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US brings strategic weight to Quad as China airs contempt

By Peter Jennings

Scott Morrison may be forecasting “a new dawn in the Indo-Pacific” with the arrival of the Quadrilateral meeting of Australian, Japanese, Indian and US leaders, but we would do well to remember the village folklore that “the darkest hour is just before the dawn”.

The Quad has a strategic mountain to climb to bolster faltering democracies in our region, COVID-19 scything through countries ill-equipped to respond and, above all, to push back against the predatory wolf warriors of Beijing.

While Morrison was rightly putting a positive cast on the meeting, his Quad opening comments compared our current situation to a century ago when, after the last global pandemic, the world “soon found a Great Depression and another global conflict”.

The risk of a slide into conflict is clearly playing on the Prime Minister’s mind. Releasing a Defence “Strategic Update” in July last year, Morrison said: “That period of the 1930s has been something I have been revisiting on a very regular basis, and when you connect both the economic challenges and the global uncertainty, it can be very haunting.”

The Quad is a grouping of countries each of which, for different reasons, is reluctantly pressed to the Indo-Pacific strategic frontline. President Joe Biden’s emphasis on working with the allies means that the US, the world’s security provider of choice, is tired of the burden and wants others to take some of the load.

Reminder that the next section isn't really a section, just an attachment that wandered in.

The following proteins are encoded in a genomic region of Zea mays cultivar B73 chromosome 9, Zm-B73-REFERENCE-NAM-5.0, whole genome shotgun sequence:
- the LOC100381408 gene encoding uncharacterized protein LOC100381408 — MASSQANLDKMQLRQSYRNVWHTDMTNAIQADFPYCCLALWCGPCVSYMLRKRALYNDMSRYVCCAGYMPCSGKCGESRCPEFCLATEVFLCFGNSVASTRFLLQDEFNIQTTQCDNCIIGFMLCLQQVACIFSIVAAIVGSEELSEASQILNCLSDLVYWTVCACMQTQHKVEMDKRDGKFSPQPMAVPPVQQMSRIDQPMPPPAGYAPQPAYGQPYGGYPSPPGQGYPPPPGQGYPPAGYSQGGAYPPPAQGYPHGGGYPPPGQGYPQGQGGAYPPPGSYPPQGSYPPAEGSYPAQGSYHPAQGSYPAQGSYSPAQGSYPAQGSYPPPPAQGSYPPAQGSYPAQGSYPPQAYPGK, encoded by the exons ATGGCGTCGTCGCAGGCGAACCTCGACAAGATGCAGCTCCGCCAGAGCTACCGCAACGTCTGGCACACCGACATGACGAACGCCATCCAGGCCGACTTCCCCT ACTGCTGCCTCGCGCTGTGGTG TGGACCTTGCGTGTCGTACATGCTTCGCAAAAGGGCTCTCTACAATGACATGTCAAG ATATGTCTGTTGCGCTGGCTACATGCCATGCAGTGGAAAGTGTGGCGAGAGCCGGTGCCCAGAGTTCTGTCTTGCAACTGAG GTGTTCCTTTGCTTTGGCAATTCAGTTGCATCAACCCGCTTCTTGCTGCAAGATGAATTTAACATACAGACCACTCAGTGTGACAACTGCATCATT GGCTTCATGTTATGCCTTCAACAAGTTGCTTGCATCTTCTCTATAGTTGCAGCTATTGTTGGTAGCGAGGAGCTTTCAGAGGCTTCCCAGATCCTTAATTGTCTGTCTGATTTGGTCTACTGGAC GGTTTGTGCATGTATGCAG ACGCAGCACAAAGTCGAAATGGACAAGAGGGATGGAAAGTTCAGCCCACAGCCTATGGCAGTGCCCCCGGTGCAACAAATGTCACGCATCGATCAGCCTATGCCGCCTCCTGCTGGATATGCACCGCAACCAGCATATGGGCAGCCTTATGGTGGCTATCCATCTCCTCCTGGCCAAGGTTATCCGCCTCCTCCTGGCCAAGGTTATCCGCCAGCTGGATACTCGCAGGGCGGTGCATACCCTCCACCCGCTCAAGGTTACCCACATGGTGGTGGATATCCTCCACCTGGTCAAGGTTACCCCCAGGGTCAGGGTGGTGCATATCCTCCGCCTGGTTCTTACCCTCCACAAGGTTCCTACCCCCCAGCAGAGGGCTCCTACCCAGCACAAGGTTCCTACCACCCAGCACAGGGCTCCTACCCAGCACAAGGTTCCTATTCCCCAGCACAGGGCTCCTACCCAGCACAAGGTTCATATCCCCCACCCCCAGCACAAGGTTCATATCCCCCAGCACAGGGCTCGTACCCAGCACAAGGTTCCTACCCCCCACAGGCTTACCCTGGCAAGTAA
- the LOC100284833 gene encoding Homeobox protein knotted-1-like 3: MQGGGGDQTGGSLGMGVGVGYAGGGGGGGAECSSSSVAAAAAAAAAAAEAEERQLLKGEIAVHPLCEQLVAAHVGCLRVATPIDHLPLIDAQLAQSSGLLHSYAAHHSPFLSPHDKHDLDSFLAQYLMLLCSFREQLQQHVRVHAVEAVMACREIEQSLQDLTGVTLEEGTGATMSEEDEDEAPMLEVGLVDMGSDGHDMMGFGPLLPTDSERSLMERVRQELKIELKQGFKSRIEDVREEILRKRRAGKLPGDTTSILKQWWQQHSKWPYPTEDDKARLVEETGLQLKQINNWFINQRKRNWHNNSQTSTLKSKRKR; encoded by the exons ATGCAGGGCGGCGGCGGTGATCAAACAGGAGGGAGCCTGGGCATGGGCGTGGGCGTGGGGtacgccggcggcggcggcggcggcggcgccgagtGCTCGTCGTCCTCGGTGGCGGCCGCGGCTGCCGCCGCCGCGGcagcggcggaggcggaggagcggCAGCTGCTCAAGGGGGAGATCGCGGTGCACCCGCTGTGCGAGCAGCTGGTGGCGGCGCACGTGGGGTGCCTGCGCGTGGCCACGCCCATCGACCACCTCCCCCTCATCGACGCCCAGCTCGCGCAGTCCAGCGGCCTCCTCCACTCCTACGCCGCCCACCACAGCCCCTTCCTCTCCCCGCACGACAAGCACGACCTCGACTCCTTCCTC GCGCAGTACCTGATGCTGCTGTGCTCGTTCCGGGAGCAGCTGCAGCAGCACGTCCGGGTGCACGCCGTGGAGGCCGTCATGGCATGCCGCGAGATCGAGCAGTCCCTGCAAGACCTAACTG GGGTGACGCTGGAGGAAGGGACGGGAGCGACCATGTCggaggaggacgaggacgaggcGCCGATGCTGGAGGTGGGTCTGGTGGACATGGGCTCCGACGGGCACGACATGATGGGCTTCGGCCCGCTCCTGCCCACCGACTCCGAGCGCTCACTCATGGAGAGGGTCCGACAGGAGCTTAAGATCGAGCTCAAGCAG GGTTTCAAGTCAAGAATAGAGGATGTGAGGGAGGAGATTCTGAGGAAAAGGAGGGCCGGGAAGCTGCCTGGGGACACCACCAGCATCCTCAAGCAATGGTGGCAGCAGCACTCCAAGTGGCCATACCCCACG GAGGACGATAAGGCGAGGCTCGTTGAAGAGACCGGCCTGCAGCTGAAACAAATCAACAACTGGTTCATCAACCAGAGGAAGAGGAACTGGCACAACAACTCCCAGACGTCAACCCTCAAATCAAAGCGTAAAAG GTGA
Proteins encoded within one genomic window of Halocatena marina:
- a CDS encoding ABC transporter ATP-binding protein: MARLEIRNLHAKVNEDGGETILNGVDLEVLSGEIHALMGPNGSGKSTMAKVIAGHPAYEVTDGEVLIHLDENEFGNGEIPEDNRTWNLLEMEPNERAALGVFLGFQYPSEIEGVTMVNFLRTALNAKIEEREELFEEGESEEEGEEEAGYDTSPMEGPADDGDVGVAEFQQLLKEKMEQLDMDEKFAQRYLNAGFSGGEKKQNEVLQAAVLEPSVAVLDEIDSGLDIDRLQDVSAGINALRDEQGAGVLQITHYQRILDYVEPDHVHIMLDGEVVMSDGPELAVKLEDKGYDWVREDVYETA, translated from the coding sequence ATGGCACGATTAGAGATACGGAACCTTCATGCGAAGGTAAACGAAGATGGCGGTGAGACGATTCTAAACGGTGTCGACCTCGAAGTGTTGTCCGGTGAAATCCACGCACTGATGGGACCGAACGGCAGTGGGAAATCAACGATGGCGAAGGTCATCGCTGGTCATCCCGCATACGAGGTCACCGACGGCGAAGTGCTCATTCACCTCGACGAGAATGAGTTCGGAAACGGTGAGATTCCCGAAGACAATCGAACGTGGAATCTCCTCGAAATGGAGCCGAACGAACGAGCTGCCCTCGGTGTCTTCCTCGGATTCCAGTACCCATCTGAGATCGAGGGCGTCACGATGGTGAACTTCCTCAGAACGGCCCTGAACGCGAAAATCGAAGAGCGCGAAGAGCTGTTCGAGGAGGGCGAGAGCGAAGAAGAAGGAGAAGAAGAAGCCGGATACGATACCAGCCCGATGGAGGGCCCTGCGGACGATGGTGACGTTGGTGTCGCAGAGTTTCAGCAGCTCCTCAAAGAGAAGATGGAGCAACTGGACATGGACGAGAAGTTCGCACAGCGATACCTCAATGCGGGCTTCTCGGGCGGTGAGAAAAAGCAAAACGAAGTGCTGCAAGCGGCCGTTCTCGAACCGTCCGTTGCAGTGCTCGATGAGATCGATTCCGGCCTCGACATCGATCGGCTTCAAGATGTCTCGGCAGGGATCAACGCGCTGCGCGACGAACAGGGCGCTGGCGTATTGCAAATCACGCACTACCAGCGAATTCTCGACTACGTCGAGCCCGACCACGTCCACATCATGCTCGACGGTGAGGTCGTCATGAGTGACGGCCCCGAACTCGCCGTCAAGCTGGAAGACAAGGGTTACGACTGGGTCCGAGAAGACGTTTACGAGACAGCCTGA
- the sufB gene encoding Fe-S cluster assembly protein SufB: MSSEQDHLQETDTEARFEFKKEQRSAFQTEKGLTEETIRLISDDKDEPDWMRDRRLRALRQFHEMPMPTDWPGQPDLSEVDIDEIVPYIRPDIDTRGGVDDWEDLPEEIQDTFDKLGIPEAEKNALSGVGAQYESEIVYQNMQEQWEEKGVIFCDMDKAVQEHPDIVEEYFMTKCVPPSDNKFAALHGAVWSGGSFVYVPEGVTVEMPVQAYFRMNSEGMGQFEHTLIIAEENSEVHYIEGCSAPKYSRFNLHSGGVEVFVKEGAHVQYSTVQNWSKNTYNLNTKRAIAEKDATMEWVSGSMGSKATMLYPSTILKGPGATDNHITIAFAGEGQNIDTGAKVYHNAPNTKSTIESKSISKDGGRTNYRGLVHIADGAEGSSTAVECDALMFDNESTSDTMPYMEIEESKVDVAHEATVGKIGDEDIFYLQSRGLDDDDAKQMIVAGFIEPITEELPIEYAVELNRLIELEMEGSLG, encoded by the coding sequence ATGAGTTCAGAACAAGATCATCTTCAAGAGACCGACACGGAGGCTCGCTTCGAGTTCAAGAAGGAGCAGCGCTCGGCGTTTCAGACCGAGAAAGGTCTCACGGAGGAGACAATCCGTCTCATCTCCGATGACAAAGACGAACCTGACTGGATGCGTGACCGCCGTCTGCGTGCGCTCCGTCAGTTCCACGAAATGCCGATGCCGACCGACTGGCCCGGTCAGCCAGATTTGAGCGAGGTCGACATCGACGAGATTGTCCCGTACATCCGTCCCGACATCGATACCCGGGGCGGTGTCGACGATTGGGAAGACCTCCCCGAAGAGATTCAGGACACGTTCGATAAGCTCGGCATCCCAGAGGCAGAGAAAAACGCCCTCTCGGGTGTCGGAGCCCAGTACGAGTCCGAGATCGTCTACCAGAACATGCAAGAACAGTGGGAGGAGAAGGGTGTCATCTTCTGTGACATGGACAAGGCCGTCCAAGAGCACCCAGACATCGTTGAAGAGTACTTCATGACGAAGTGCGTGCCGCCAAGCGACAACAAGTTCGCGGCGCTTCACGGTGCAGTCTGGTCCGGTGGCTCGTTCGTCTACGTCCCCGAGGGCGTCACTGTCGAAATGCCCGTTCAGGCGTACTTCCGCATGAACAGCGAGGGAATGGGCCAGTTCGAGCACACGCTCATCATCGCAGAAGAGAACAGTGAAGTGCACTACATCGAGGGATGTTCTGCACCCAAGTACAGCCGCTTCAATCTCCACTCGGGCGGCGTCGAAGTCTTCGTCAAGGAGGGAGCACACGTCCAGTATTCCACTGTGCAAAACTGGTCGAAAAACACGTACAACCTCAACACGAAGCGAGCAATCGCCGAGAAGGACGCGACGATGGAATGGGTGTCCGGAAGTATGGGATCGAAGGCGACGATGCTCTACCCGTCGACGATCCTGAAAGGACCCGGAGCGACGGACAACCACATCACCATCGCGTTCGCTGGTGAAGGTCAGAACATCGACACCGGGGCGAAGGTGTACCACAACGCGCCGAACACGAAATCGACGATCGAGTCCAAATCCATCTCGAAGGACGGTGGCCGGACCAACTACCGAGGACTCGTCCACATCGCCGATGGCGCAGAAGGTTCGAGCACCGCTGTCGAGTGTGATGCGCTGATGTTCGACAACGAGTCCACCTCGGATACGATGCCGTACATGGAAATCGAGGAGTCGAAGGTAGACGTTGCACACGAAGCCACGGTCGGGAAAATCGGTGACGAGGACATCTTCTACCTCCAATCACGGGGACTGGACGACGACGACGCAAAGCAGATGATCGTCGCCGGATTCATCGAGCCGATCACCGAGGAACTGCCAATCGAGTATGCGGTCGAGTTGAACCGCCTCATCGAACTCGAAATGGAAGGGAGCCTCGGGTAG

Of the other Quad countries, India is only just emerging from its non-aligned mindset and beginning to craft a world view that looks beyond its immediate borders. Japan’s “peace constitution”, and an assumed deep public aversion to military conflict, limit’s Tokyo’s capacity for forthright strategic leadership.

And Australia? We have long talked a big game of “punching above our weight” but baulk at the cost of real strategic leadership, even with the Pacific Islands, let alone the 650 million people of Southeast Asia. Morrison promised his Quad colleagues that “we’ll do our share of the heavy lifting to lighten the burden for us all”. Only so much heavy lifting can be done with Defence spending at 2.19 per cent of GDP, development assistance at $4bn and falling (prior to COVID-19) and one of the smallest diplomatic corps among G20 countries.

The Quad’s arrival as a vehicle for the heads of government to meet regularly, including face to face before the end of 2021, is a substantial development, but the context is that the region has singularly failed to provide driving strategic leadership in recent years. The most important thing the new grouping can do is for the leaders to spur each other on to bigger, more imaginative policy efforts and not be slowed by bureaucratic process.

The leaders established three groups to work on urgent tasks. The Quad Vaccine Partnership seeks to expand vaccine manufacturing and deliver inoculations through the region, crucially to the “last-mile” for “hard-to-reach communities in need”.

Australia signed up to be a “last-mile” deliverer in Southeast Asia, having already agreed to play that role in Timor-Leste and nine Pacific Island states. This is vital work, but we should have no illusions about the scale of the task involved.